A TENSE High Court in Wanganui coursed with emotion last night, as the jury unanimously declared Tracy Jean Goodman guilty of the murder and burglary of Marton pensioner Mona Morriss on January 3, 2005.
Goodman stood rigid in the dock, shaking with controlled emotion as the verdict was read.
As the jury declared Goodman "guilty" on the first charge, burglary, a public gallery packed with Morriss family members erupted in cheers.
Goodman looked down and pressed her hand to her forehead, clearly controlling strong emotions, which shook her body.
As the jury declared her guilty of murder, she remained controlled, but members of her defence counsel cried as they watched her leave the dock.
Within seconds of this, the sole Maori or Pacific Island juror collapsed, dazed and unable to recognise her name or speak to the other jurors who crowded, concerned, around her.
One of Mrs Morriss' 28 grandchildren, Tina Henley, a paramedic, worked to bring the woman round as court staff called an ambulance. Those in the public gallery strained to look, concerned to see how she was.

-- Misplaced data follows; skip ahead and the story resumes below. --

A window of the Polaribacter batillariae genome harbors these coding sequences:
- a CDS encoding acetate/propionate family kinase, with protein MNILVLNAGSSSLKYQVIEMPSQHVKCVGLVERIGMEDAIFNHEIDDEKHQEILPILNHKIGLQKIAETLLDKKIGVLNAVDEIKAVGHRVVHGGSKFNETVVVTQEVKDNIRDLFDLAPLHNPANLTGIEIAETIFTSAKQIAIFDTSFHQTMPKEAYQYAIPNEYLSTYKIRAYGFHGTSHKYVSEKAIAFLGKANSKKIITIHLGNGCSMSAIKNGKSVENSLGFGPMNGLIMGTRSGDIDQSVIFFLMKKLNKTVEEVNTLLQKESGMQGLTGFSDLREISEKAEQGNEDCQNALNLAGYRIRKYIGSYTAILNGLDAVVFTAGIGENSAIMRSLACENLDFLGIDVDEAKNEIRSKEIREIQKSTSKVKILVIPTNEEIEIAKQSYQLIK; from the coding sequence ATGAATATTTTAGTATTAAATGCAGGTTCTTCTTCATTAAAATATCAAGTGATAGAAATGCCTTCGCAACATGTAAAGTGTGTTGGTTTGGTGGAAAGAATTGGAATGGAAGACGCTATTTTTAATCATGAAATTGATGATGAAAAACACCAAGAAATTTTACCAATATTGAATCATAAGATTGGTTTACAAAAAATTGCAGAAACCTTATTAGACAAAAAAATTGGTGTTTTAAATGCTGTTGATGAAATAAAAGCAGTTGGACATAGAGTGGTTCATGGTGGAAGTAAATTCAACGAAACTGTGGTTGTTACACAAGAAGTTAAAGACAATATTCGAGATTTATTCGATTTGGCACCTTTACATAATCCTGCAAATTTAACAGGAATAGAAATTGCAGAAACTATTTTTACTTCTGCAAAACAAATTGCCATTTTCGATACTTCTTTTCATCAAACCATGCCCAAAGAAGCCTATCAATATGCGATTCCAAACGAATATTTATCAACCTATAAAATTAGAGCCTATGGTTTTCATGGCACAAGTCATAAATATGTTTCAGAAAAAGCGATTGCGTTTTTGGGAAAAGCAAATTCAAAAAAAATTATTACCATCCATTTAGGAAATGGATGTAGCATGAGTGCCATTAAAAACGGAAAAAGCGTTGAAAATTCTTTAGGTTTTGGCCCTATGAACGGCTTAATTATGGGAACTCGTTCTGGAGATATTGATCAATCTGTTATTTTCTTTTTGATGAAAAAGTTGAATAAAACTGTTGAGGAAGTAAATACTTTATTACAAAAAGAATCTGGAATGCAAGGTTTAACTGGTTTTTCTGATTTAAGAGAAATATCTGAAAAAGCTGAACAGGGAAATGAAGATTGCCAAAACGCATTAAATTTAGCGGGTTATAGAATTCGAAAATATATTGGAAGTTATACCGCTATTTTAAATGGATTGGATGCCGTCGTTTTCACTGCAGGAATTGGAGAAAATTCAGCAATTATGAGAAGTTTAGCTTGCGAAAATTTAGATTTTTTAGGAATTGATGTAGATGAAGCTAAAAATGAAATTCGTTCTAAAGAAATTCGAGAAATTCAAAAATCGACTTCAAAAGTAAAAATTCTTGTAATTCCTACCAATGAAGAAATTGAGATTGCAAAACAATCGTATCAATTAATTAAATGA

Goodman's sister, Leah-Jane Hamahona, and her daughter sat quietly crying then left, as weeping members of the Morriss family hugged each other in relief, as well as the prosecution lawyers, court staff and police who worked on the investigation.
The Morriss family, who had sat shaking with emotion, crying and holding hands as they waited for the verdict, were so overcome they were unable to say how they felt.
Mrs Morriss' daughter, Glen Meade, her face running with tears, said she was "numb". "It's like, oh my God, we've lived this for two and a-half years."
The jury of eight women and four men had retired to deliberate at noon yesterday and came to a verdict after about eight hours, filing wearily back into court around 8.30 last night.
After the juror was taken away by ambulance, Justice Mark Cooper returned to court to close the four-week trial with an address to the 11 remaining jurors.
"You have seen a side of life some of you never imagined existed and probably never thought you would be so close to," he said.
"When someone dies a violent death, there's endless ramifications really, in terms of the grief of those family members who suffer."
He thanked them, telling them he could not recall a jury so attentive or more engaged in court.
He invited them to return to their loved ones and resume their normal lives as soon as they could.
Goodman was convicted and remanded to December 7 for sentencing. Ambulance staff reported the juror was fine as they left the court.
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